In 1969, New York City was hit with 15 inches of snow. Nearly half the city's snow-removal equipment was out of order. The storm became known as "Lindsay's Storm," for Mayor John Lindsay.
The administration says the reactors are good for the climate, good for American industry and for strengthening ties with India. But some worry the deal also has a dark side.
After three days, President Obama ended his visit by urging Indians to safeguard the rights of women and of religious freedom.
Almost 680,000 children in the United States were victims of abuse in 2013. And state and local governments aren't doing enough to report abuse and investigate it, an independent report finds.
Critic Kenneth Turan says Going Clear and The Hunting Ground are among the films that "blew people away" at this year's Sundance Film Festival.
A series of military confrontations and growing tensions between Western Europe and Russia means armed conflict in northern Europe seems plausible — and shows how ill-prepared the region is now.
Facebook suffered a widespread outage lasting roughly 40 minutes on Tuesday affecting users in the United States, Asia, the United Kingdom and Australia.
In areas such as New York City, the worst of the snow is expected to hit around midnight. The next time the city will have less than a 50 percent chance of snow won't come until 3 p.m. ET Tuesday.
A week after an Argentine prosecutor was found dead on the eve of his testimony about an alleged government cover-up of a terrorist attack, President Cristina Fernandez unveils a new plan.
It's the latest twist in a drama linked to allegations of government corruption and the mysterious death of a prosecutor. NPR's Melissa Block talks about the latest with NPR's Lourdes Garcia-Navarro.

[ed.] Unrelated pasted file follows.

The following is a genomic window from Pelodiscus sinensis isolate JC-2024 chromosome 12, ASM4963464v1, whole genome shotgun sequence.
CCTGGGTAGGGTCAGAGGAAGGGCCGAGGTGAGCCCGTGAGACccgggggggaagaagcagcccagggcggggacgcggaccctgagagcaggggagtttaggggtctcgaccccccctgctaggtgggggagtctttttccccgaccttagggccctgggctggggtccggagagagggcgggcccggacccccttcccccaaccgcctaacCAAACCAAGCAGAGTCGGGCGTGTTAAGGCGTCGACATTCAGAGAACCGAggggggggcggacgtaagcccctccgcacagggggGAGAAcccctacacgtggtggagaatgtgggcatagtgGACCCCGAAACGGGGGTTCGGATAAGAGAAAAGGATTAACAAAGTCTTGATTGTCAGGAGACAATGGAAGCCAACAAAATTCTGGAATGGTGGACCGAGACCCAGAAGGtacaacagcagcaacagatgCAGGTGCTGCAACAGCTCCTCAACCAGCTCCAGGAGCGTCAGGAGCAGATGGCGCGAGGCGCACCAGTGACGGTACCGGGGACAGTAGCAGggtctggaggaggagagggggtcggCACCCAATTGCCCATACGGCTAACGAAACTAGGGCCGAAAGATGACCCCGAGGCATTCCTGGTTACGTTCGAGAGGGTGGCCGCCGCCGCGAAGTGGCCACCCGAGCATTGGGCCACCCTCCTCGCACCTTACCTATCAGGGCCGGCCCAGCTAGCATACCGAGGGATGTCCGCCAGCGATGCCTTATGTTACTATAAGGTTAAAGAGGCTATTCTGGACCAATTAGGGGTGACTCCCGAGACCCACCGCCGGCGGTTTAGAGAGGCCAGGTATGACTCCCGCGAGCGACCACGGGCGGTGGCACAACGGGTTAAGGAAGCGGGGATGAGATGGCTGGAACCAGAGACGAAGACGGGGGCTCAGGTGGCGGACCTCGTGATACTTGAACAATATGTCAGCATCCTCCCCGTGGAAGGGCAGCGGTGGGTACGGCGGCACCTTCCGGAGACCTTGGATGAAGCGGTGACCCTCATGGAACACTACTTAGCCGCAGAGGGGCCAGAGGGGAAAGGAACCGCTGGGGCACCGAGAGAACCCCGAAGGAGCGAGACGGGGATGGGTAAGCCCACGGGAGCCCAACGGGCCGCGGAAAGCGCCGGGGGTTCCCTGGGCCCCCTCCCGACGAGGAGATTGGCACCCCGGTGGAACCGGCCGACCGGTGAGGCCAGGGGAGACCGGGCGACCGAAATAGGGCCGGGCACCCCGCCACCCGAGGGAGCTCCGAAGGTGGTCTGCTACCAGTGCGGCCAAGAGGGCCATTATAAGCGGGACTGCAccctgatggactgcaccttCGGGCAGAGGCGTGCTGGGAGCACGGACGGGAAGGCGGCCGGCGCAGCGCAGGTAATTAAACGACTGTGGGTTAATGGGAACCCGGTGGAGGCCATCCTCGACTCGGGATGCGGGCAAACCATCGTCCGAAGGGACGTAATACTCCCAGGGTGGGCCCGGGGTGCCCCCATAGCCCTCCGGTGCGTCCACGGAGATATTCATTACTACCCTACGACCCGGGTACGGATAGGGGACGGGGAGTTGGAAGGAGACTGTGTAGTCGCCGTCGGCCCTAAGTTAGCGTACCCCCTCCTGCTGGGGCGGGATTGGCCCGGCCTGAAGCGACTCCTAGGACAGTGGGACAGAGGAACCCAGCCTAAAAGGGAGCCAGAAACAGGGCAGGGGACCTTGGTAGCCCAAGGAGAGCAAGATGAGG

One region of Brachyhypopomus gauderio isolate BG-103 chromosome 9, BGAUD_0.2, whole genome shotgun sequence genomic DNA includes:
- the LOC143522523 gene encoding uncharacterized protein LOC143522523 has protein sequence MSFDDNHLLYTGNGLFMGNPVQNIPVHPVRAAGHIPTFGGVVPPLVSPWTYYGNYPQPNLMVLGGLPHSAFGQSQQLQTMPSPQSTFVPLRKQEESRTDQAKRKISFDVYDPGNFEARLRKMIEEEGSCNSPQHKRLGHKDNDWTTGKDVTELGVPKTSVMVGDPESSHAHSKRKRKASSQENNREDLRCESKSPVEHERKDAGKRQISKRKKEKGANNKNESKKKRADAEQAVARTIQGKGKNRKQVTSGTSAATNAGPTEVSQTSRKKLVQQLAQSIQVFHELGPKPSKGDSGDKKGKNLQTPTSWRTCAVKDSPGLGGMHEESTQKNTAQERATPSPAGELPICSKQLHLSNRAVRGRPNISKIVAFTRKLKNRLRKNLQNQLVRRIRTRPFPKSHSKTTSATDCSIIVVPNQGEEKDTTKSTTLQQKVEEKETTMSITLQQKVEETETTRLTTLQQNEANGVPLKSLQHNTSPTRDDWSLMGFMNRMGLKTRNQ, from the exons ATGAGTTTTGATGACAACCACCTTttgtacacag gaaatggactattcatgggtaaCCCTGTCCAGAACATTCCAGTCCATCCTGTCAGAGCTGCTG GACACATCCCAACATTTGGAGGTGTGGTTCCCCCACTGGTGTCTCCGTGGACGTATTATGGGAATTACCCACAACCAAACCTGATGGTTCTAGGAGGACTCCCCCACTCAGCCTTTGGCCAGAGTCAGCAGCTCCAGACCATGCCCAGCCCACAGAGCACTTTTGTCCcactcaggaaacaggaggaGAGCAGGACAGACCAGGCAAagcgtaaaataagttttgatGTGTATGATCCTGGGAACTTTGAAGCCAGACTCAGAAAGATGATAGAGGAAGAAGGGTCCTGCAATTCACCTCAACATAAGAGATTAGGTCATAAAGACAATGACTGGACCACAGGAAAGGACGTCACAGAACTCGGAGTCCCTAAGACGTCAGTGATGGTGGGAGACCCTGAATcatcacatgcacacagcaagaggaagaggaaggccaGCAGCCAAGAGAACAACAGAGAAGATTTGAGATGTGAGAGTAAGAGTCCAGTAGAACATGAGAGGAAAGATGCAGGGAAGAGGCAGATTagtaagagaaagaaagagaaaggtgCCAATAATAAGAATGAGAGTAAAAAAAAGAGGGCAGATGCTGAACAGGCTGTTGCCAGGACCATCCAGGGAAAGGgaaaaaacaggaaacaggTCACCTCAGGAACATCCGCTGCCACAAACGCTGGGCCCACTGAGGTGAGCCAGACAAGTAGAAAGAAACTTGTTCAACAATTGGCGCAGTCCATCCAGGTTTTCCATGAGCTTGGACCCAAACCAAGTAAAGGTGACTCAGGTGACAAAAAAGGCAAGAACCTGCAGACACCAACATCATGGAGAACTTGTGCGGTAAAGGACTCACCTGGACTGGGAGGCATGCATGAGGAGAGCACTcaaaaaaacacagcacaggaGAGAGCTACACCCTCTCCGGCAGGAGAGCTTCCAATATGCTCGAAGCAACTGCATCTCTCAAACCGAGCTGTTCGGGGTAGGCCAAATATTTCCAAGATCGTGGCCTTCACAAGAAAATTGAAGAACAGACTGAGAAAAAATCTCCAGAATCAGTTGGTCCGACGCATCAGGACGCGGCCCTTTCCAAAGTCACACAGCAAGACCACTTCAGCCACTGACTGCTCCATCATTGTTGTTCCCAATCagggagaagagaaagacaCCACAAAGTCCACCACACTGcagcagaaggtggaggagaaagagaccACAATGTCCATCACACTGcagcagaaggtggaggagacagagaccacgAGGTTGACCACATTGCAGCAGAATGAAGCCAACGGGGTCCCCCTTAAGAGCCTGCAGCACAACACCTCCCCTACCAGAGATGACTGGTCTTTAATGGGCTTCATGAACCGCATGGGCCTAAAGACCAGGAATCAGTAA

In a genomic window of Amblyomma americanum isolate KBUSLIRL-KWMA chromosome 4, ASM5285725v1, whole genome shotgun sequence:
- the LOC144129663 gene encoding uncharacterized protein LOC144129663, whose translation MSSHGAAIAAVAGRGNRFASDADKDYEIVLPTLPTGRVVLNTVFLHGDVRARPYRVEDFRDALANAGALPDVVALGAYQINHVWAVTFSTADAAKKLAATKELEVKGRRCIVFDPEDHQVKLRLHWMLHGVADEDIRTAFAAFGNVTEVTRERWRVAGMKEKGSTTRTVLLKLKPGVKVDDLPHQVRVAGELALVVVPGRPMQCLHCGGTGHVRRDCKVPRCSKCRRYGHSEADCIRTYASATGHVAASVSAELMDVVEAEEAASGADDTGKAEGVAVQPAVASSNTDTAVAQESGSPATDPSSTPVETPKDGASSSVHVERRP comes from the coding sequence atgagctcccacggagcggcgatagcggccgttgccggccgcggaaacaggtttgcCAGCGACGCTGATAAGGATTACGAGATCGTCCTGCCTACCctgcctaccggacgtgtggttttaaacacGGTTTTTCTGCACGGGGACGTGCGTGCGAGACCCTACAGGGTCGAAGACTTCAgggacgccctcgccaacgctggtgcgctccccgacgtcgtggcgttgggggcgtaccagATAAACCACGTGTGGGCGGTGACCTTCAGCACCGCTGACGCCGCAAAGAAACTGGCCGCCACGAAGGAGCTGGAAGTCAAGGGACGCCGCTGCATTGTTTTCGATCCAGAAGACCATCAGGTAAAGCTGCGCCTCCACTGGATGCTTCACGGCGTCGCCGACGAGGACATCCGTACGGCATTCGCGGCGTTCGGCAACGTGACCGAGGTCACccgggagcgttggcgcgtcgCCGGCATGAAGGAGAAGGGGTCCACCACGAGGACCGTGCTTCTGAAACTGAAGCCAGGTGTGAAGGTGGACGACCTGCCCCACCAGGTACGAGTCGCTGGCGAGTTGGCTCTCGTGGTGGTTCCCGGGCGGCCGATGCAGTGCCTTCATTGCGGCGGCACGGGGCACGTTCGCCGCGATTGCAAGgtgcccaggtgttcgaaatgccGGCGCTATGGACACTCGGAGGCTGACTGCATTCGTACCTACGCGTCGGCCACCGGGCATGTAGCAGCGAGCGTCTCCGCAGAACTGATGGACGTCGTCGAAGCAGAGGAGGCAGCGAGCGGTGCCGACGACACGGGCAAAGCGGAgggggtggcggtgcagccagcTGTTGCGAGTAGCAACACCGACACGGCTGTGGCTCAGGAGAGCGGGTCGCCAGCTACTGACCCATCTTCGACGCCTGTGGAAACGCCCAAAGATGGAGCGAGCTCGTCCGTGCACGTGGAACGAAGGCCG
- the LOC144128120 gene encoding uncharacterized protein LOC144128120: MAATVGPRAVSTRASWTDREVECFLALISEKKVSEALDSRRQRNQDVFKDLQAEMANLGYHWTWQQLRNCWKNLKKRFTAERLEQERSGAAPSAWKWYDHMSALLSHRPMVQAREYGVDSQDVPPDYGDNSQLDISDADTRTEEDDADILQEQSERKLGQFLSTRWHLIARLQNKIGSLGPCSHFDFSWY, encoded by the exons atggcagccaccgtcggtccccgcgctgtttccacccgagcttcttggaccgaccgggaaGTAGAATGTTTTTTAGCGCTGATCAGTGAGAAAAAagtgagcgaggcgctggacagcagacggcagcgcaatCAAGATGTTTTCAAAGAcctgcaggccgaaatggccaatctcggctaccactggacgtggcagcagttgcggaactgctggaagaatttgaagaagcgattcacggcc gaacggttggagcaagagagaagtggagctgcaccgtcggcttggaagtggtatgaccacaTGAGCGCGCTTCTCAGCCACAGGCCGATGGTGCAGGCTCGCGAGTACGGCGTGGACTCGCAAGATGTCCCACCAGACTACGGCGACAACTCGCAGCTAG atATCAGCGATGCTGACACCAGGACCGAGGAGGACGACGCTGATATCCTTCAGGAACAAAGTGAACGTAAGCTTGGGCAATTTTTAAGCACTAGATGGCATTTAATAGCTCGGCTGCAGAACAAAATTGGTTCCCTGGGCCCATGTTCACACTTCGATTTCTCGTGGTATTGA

The Syrian town was not seen as militarily important, but Islamic State propaganda bumped it up the list of targets.
Oil industry representatives are criticizing the decision, but analysts say the shale revolution will buy the industry time to develop safe technology in the threatened environment.
The administration wants to tie more of Medicare's spending on health care to quality and to encourage doctors and hospitals to be more frugal in their spending.
Jeffrey Sterling was fired from the CIA in 2002. His case has drawn wide attention in part because he was accused of giving secret information to James Risen of The New York Times.
New numbers from the non-partisan Congressional Budget Office shows Obamacare implementation will cost 20 percent less than expected through its first decade.
Dzhokhar Tsarnaev's attorneys are again asking that his trial, now in the jury selection phase, be moved. Lawyers say they have data showing that enough impartial jurors cannot be found in the city.
A fifth of the world's population smokes cigarettes, and countries around the world are trying to lower consumption. Bhutan and Australia present two strikingly different approaches.
At its closest point, asteroid 2004 BL86 came within about 750,000 miles from Earth — or almost three times farther away than the moon.
We didn't have enough room in our Batman show for this lovely story about Julee-anne Bell, one of the many people who have learned Daniel Kish's echolocation technique. Enjoy!
Do billionaires have too much influence in both major parties? Three top Republican presidential prospects say no.